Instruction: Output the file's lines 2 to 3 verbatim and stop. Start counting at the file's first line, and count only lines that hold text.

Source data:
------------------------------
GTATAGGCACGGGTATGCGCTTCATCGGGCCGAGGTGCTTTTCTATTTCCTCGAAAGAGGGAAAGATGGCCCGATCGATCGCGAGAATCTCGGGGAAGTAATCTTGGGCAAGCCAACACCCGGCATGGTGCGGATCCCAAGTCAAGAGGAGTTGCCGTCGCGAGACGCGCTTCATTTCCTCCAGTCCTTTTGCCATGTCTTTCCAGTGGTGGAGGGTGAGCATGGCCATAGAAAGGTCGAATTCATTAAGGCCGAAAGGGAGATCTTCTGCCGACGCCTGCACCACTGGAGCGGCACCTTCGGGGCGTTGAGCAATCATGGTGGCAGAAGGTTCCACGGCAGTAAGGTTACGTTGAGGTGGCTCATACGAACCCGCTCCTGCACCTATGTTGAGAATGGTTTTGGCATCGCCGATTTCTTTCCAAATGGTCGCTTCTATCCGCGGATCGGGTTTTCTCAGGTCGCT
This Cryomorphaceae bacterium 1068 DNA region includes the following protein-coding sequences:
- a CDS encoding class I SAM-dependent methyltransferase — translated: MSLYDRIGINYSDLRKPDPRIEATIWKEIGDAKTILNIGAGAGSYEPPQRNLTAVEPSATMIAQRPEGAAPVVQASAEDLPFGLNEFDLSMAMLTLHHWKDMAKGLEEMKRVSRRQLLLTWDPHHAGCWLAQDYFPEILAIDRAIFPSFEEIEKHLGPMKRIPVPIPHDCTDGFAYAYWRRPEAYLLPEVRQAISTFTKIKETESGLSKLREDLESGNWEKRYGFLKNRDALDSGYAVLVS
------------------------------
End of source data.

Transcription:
This Cryomorphaceae bacterium 1068 DNA region includes the following protein-coding sequences:
- a CDS encoding class I SAM-dependent methyltransferase — translated: MSLYDRIGINYSDLRKPDPRIEATIWKEIGDAKTILNIGAGAGSYEPPQRNLTAVEPSATMIAQRPEGAAPVVQASAEDLPFGLNEFDLSMAMLTLHHWKDMAKGLEEMKRVSRRQLLLTWDPHHAGCWLAQDYFPEILAIDRAIFPSFEEIEKHLGPMKRIPVPIPHDCTDGFAYAYWRRPEAYLLPEVRQAISTFTKIKETESGLSKLREDLESGNWEKRYGFLKNRDALDSGYAVLVS